Floodplain Management

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Floodplain Management Program Notes

by Bill DeGroot, P.E., Chief, Floodplain Management Program

FEMA map modernization
The most significant event in the field of floodplain management in 2003 was the $200 million FEMA received to begin its proposed Map Modernization Program. This 5-year $750 million program is intended to convert paper Flood Insurance Rate Maps to Digital Flood Insurance Rate Maps (DFIRM) with the ultimate goal to distribute the maps on the internet and get away from paper maps.

The funding came almost half way into the Federal fiscal year and led to a mad scramble to allocate funds and get projects underway before the end of the year. The District and the Colorado Water Conservation Board (CWCB) fared well under those circumstances.

I reported last year that we had reached agreement with the CWCB that if funding became available, the District would be given the responsibility for map modernization for the seven counties all or partially within the District. However, when the first grants were offered by FEMA, all of the suggested projects in Colorado involved those counties within the District. That was too much of a work load for us to handle so we reworked our understanding with the CWCB and were jointly able to take on every project offered by FEMA.

The first project funded was DFIRM conversion for the City and County of Denver. FEMA provided a $150,000 grant, and the District and CWCB each contributed $25,000. Denver contributed the GIS base mapping, contour mapping and orthophotos, as well as significant staff time. The District is managing the project which is being completed by Merrick and Company. This is an early implementation effort which has a completion date of January 30, 2004.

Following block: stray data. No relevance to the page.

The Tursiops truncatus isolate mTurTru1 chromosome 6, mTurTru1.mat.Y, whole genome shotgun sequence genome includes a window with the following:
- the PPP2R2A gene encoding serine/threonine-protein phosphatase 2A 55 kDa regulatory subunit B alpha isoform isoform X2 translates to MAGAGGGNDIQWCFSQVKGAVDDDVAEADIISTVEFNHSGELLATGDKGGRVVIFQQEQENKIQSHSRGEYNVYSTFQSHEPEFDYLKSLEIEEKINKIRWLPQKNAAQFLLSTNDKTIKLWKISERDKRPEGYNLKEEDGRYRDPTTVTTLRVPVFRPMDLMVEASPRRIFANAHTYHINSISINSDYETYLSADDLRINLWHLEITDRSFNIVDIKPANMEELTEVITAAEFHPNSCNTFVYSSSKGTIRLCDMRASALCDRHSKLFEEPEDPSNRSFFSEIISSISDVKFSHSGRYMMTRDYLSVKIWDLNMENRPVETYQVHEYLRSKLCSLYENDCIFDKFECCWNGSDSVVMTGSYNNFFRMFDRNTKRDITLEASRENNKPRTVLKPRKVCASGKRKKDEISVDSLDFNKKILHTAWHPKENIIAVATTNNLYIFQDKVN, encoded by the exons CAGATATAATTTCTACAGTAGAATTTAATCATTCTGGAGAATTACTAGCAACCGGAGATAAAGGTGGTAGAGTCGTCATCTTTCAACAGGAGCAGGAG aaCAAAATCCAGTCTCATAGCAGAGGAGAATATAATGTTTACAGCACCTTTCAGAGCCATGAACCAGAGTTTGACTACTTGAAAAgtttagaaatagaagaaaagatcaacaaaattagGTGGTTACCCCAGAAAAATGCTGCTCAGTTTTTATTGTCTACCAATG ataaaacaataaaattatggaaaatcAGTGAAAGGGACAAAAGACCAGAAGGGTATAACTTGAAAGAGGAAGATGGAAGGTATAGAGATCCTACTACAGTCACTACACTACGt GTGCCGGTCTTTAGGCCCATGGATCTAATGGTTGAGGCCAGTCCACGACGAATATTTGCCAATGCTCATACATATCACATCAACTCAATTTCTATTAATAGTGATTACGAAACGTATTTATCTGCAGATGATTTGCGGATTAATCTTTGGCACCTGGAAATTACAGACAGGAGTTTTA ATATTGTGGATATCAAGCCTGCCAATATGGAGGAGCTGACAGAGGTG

Another early implementation project is the DFIRM conversion of Douglas County, including four incorporated areas. To make this one happen, we divided the project into the area located within the District and the part outside. The District is managing the project inside the District and the CWCB is managing the remainder. FEMA is contributing $240,000 and the District and CWCB $30,000 each for the District portion of the county, which includes Lone Tree and Parker. Each of the local governments is contributing their GIS base maps and staff time. Our contractor is Icon Engineering. The CWCB is managing the conversion of the rest of the county. FEMA is contributing $260,000, the CWCB $35,000 and Douglas County and Castle Rock a total of $35,000 plus the GIS base maps and staff time. The contractor is URS Corporation.

The Boulder County DFIRM conversion will be managed by the CWCB. The contractor is PBS&J. FEMA is contributing $200,000, CWCB and the District $25,000 each and the county and incorporated areas will provide GIS base mapping and staff time. Completion is scheduled for June, 2005.

Finally, FEMA has provided funding for updating flood data for two drainageways. The District will manage a study of seven miles of Plum Creek and East Plum Creek in Douglas County and the CWCB will manage a study of South Boulder Creek in Boulder and Boulder County.

For Plum and East Plum Creeks FEMA will contribute $75,000 and the District $25,000. We are obtaining topographic mapping now and hope to complete the engineering in time to slip the data into the Douglas County DFIRM near the end of the appeal period.

The South Boulder Creek funding has not been settled but Boulder will contribute $200,000 and the District $25,000 toward a $495,000 budget. Throughout this process the CWCB, FEMA Region 8 and Michael Baker Jr. have been easy to work with and everyone has been concentrating on getting the job done without worrying about credit or blame.

Jefferson County DFIRM conversion
A Jefferson County DFIRM was published in mid-2003. The conversion was completed by Michael Baker Jr. It is not as complete a conversion as those we are doing as described above. It does have a GIS base map coordinated among the county and several of the incorporated areas, so it is a definite improvement over the previous version. Nevertheless it can still be improved and I hope that we will be able to do that soon, although the 2003 effective date means it won't be a priority for FEMA anytime soon.

Broomfield DFIRM conversion